The Indian newspapers (other than the Times, of course) took sometime to react to this new phenomenon. And when it did (Business Standard first discussed this issue, and later The Hindustan Times carried op-ed pieces by top editors on the subject), it laced seriousness, and the issue fizzled out very fast. Again, the age-old practice happened: not to discuss the rot in your house to the public. Is it fair? Is this ethical? Will or should other newspapers follow suit? Is this the end of news is sacred concept? Of course not, cried many a senior editor, journalist, writer and even public relations professionals. And there are, not curiously, some journalists who even defend it, or opt not to challenge it.



C P Scott, the founder editor of The Manchester Guardian, once said: News is sacred, opinion is free. In India, news in a written format was always been considered the truth and has been more powerful than the spoken word. Not anymore.

Aakar Patel, the chief editor of Mid-Day, which is the second-largest selling daily in Mumbai, is of the opinion that the owners of a newspaper are free to sell whatever space they see fit. Many may object to it. It is advisable, Patel argues, that they inform the reader if certain content is paid for, but they are the final arbiters on this. India is the only market in the world where newspaper readers are subsidised by newspaper owners (Sri Lankan and Pakistani dailies, for instance, retail at Rs 15 or more per copy), and therefore the ethical right of the reader to determine how the product should be constructed is greatly reduced in the eye of the owner.

Reacting to this, Frederick Noronha, a Goa-based journalist, says: Subsidised by owners? Are they running newspaper businesses as loss-making enterprises? Newspapers across the globe have circulation costs partly offset by advertisements. Some, like the free-sheeters of Chennai or Goa, make their publication available at zero-cost to the reader. But does that mean they can dish out just about any trash? If they did so, they would have to start paying the reader to take their product.

Patel, nonetheless, says: In the long term, this sale of news space is severely damaging to the credibility of news reporting and its delivery, and I do not think too many papers will wish to follow suit.

Good. At least some of our best editors, like Patel, think so. Says R Jagannathan, senior associate editor, Business Standard: No newspaper should sell space for advertisers in the garb of news. If they do this, it would be a clear case of cheating the reader. Readers will very quickly lose faith in the credibility of news. Readers read news on the assumption that editors are the ones choosing them. They may make mistakes and bad choices on news, but they know that these are bona fide errors. Editors may also have their biases, but readers at least understand that human beings have their biases. But if advertisers push promotional material in the garb of news, the reader has no way of knowing which is which, and soon s/he may start distrusting news of all kinds.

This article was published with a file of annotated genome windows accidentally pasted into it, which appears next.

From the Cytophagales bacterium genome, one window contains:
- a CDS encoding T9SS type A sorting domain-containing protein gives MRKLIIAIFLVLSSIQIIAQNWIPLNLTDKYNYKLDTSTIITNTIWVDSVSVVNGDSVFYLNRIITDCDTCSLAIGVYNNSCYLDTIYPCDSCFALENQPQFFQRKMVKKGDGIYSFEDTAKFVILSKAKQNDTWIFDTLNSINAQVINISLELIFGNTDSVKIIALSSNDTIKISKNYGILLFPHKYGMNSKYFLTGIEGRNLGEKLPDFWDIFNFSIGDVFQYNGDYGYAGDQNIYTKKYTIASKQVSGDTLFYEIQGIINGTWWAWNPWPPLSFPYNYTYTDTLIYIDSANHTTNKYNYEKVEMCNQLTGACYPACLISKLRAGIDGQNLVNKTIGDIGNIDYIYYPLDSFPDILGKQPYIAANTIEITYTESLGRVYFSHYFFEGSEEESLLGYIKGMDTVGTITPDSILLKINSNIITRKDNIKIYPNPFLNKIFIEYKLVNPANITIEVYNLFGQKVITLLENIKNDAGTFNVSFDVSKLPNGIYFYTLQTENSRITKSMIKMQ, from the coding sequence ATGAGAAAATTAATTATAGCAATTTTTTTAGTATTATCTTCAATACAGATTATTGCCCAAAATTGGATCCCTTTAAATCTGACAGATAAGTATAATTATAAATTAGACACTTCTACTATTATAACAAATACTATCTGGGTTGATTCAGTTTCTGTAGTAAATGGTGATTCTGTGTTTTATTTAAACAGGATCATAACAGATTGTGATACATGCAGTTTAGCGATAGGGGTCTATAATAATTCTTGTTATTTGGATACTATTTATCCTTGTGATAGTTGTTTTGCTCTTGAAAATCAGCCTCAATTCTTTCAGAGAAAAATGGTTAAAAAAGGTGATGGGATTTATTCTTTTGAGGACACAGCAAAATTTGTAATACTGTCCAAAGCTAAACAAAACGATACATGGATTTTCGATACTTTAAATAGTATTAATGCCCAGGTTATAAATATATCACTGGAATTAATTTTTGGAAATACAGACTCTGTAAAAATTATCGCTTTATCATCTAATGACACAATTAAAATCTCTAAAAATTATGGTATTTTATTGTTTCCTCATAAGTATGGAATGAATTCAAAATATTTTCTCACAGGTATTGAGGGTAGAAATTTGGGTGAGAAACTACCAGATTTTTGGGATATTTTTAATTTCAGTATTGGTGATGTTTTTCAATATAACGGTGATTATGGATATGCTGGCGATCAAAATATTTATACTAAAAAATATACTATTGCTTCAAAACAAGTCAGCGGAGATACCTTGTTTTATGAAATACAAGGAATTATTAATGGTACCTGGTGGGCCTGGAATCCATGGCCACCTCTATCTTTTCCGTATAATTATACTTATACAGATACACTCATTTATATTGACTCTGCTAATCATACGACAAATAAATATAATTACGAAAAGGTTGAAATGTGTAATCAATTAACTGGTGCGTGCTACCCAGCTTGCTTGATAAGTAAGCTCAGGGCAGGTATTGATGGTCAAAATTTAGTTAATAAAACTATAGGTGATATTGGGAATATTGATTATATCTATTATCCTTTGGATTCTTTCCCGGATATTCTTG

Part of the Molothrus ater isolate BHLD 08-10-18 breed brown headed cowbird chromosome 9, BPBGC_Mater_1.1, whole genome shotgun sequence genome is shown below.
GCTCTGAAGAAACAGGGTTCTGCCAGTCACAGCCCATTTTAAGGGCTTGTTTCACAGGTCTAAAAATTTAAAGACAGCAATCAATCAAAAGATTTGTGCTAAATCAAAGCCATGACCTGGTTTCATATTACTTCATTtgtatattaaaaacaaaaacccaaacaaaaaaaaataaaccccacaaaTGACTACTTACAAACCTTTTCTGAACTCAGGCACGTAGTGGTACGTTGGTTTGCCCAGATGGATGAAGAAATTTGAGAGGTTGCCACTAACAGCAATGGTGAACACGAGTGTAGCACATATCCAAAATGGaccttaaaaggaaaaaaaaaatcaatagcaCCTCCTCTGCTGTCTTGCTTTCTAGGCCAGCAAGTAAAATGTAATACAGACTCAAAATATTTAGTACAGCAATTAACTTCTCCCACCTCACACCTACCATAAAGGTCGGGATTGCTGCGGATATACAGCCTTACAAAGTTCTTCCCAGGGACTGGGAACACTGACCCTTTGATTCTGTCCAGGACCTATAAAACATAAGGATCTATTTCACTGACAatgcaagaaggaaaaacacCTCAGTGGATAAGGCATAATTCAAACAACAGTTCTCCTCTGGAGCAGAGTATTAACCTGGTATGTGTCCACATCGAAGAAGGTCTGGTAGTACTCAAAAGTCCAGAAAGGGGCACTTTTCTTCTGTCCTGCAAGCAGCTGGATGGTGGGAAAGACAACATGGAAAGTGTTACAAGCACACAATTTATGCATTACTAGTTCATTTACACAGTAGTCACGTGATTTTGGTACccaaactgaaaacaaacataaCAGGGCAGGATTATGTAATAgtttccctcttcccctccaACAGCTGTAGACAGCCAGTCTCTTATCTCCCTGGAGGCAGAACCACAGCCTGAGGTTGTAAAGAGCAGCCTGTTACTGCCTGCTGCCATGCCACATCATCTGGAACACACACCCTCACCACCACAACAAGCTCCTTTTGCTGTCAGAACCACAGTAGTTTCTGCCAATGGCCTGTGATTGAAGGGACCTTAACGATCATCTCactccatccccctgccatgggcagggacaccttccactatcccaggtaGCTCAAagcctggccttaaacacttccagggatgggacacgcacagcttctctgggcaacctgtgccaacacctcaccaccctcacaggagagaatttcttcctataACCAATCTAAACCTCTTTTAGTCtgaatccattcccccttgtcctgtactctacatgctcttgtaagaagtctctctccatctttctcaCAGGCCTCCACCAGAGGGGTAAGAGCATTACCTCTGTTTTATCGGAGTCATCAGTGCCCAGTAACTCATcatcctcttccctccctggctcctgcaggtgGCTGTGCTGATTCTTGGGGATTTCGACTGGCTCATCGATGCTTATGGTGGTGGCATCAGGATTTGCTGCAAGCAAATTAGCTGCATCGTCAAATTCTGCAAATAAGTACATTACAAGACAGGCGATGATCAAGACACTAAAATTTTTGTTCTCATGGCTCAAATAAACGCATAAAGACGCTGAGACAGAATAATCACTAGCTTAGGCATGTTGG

Sevanti Ninan, well-known media critic, has a pertinent argument to make. She says: The Times of India started the trend of bringing advertising upfront long ago, and having made its point, and its money, is moving on to push the boundary on frontiers that the others have not yet got to. It now has an online company called Medianet to negotiate rates for editorial space on different sections of the newspapers online edition. If the print supplements also pick up the same stories from the online edition, it is an extra bonus for the party that has placed the paid news. Look for a very tiny legend in the bottom right corner which says Medianet promo.

Ninans reasoning is that most Indian publications too do somewhat similar things, but in a different garb. Samsung sponsored the International Cricket Council World Cup coverage in an issue of India Today, which declared as much above its cover masthead. No big deal, considering that a couple of issues ago, its entire cover story was sponsored by Reid and Taylor. Nevertheless, editor-proprietor Aroon Purie was expressing disapproval in a [Business Standard] feature on the Bennett Coleman groups decision to fix rates for news space on its news portal. But is sponsoring cover stories that far removed from selling news space? Will news that gets sponsors begin to find priority over news that does not? Its getting competitive, this business of saying, Hey, come and stick your product on any part of my news page, and sponsor the whole thing if you like.

Vibhuti Patel, an editor with Newsweek International, finds the entire business shocking. I think it is highly unethical to sell editorial space its a complete conflict of interest. How can a news publication report in an objective, unbiased way if it is accepting money from corporations? How is this better than check-book journalism? I strongly believe that editorial and advertising should be separate and independent of each other and am deeply saddened that a venerable old newspaper like The Times of India should stoop to such crass commercialism. The press in India has historically wielded so much power toppling governments and holding them accountable. Witness its crucial role in the Emergency, in the Tehelka cases, in exposing corrupt politicians hence it is a shame that the Times is choosing to compromise that power simply for filthy lucre.